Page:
SCO Wind Soloists | Rating: ***** | Cottier Chamber Project, Cottier’s Theatre, Glasgow
The Iris Murders | Rating: **** | Cottier Chamber Project, Cottier’s Theatre, Glasgow
If, as we reported a couple of weeks ago, the Cottier Chamber Project was nearly a no-go this year due to a funding hiccup, there was never any danger, when it did eventually get the go-ahead, that it would be as popular a hit as the previous festivals.
I dipped into a couple of programmes during the first of three action-packed weeks. Firstly, the Scottish Chamber Orchestra Wind Soloists, a crack ensemble that is well practised in going it alone as a slick and distinctive showcase phenomenon.
They chose an all-Beethoven programme, but one that expressed very different facets of the composer, from the clarinet-dominated Sextet in E flat of 1796 to the wholesome symphonic palate of the gutsy Octet of around 1792, when he left Bonn for Vienna.
The mainstay of the Sextet is its long and dramatic opening movement, music filled with enticing lyricism and bold Beethovenesque rhetoric. The players – pairs of clarinets, horns and bassoons – found character in every bar. Maximiliano Martin on first clarinet played his role like a leading actor, defining the moods with edge and nuance in equal measure, to which those around him responded with alert reaction.
Yet it was the supreme sense of ensemble that defined this performance, sure-footed togetherness from which sprung delicious moments of self-expression, but always driven by common purpose. Never once did the music become grounded in musical dogma. Peter Whelan’s bassoon solo in the Adagio floated in the ambient breeze; the instrumental couplings played mischief with the spirited Menuetto; the horns raised a giggle with their virtuosic send-off in the finale.
Before the Octet, Martin and Whelan offered an intimate diversion with one of Beethoven’s Duos for clarinet and bassoon. What could easily have been passed off as a trifling aside was everything but. This was a comedy double act where animated interplay by the musicians transformed a relatively simple style of music into a piece of theatrical entertainment.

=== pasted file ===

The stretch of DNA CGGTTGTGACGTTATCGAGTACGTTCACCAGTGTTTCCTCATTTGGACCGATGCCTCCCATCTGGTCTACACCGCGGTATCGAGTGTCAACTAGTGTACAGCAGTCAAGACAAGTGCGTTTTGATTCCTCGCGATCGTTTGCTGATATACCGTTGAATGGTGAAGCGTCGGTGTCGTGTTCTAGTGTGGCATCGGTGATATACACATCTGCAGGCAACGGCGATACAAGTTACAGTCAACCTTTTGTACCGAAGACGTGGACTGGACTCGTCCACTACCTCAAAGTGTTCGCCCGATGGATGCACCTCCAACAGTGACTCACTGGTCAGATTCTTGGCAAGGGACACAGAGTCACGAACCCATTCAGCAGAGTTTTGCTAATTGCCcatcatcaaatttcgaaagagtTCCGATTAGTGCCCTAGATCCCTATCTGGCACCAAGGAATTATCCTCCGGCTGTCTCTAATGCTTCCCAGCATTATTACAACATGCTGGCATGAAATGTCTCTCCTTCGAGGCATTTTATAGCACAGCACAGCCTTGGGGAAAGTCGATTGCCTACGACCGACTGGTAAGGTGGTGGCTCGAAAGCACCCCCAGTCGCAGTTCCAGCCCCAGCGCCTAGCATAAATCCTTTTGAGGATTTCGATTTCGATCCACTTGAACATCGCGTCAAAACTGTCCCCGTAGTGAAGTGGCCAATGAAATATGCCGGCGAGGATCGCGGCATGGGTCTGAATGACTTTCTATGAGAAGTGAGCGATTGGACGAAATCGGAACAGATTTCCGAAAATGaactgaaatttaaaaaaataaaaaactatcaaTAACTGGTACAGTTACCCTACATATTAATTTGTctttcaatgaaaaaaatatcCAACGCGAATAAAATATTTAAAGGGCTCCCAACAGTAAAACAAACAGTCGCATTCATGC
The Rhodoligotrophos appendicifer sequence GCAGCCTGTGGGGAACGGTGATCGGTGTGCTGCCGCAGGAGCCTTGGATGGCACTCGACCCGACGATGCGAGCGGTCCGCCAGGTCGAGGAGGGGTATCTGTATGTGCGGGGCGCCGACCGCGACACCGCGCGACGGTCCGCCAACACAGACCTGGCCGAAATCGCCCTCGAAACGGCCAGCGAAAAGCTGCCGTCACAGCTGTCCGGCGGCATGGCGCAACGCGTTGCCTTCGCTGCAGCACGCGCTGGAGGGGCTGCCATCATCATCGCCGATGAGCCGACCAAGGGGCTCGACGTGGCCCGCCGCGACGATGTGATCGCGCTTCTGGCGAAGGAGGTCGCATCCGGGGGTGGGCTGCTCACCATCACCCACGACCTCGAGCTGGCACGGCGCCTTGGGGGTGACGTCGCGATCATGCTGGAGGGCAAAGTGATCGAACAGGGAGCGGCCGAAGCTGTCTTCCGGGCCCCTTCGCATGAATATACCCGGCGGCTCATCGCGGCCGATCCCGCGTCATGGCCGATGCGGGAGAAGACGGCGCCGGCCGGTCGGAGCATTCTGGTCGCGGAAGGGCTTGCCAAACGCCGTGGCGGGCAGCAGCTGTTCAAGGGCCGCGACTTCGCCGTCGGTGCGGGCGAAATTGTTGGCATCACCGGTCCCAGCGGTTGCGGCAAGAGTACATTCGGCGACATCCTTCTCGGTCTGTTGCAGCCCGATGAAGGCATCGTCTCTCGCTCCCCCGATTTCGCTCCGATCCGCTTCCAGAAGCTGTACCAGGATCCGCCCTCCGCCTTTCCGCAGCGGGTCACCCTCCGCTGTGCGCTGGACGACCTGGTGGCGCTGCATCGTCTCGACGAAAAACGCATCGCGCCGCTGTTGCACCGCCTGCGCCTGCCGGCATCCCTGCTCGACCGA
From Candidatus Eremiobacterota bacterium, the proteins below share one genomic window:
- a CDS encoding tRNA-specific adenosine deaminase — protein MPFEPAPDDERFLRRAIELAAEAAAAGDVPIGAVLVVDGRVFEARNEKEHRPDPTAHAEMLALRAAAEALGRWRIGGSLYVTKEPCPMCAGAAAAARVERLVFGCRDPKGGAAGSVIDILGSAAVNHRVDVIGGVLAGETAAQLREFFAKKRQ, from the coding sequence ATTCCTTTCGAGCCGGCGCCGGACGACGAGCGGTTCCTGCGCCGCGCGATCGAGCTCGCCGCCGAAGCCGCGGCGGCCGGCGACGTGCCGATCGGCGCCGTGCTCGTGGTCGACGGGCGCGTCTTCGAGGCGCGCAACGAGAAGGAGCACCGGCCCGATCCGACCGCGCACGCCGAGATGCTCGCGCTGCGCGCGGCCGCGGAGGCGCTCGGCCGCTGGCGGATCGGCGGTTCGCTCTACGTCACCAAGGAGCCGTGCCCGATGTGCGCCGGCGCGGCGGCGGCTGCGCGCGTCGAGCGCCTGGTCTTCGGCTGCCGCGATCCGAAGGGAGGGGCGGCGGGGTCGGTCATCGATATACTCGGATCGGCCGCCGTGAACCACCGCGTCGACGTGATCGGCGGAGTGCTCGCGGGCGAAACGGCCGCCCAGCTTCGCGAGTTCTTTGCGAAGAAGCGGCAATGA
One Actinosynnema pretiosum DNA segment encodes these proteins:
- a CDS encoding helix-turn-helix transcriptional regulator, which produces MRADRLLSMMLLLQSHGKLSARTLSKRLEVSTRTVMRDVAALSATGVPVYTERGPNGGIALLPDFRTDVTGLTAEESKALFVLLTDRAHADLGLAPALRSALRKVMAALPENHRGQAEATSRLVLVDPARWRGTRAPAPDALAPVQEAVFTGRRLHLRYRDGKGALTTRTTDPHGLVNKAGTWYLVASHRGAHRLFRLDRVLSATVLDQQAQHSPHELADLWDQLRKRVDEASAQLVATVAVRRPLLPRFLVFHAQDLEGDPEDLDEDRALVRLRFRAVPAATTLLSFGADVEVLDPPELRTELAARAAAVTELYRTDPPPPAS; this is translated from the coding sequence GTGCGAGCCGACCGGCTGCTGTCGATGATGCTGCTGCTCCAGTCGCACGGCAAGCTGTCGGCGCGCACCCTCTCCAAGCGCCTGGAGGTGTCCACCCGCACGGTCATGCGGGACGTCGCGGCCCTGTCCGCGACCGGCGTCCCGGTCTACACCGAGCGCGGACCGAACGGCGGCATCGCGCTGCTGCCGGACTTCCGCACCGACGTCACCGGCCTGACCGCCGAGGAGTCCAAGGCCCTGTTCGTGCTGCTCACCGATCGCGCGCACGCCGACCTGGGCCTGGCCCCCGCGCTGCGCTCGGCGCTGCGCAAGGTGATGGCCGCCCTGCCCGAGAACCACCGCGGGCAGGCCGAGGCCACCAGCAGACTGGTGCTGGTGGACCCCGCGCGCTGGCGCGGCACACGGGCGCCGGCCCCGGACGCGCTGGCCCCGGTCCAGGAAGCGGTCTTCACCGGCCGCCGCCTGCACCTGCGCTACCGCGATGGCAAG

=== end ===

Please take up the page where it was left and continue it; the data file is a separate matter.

If the instruments looked incidental in the process, that’s only because these players’ outrageous skill made it all seem so easy.
Then the Octet, and the fullest sound of the early evening programme for which the two oboes joined the line-up. What a cracking work this is, in which Beethoven hides serious intent within light and sparkly wrapping. Again, this was airborne playing that ebbed and flowed with natural ease, particularly the risky natural horns, expertly played by Alec Frank-Gemmill and Harry Johnstone.
It was a very different ensemble that provided the engine room of Alasdair Nicolson’s new chamber opera, The Iris Murder. Commissioned by the Hebrides Ensemble, and premiered in Cottier’s before subsequent performances in Edinburgh and at the St Magnus Festival (20 June), it is a 70-minute setting of a libretto by New Zealand poet, John Gallas.
There’s a smidgen of Beckett in the obscurity, often absurdity, of its theatrical stance, more allegory than realism. Is the weird and lonesome Rawley Beaunes, a smartly-suited gent who seems none-to-hinged, truly a murderer revisiting the woods where he disposed of women’s bodies, notably Iris? Is Iris real, or is she a spirited manifestation of his conscience, sent by the mysterious Green Man to impose a ghostly justice? We’re never too sure.
These three characters, stage directed by Martin Consadine, interacted fluidly, often with svelte balletic synchronicity, within Gabriella Slade’s dark, minimalist set design. All very simple, and where the tiny performing space allowed it, intimate and powerful.
Christopher Bowen, a giant tenor with a meltingly pure voice, played Beaunes with frightening conviction, a kind of calculated mania. In Iris, Elizabeth Llewellyn found sultry soulfulness, largely through the molten quality of her singing. But it was often impossible to catch her diction, a crucial issue in a libretto relying on the power and clarity of its allusive wording.
Andrew Fellows, a creepy, otherworldly arbitrator of the soul, had to lip-sync his role on Friday due to a throat infection, but was lucky to have the unflappable bass voice of Oliver Hunt, singing from the wings, as his stentorian “voice”.
Nicolson’s music is the ultimate motivator in this strange tale. His ensemble - a curiously decadent Hebrides grouping of accordion, clarinet, cello and percussion, directed from the cello by William Conway - underpins effectively the lugubrious flavour of the piece. It has a motoric omnipresence, driven by jagged ostinati and catchy, parodic snatches.
If its unflagging consistency proved a powerful enough binding agent, it had its downside in the occasional desire one got for it to move onto fresh new plains, just now and again. But there was no faulting the instrumental performance, and its power to hold us in thrall, even where the storyline lost us.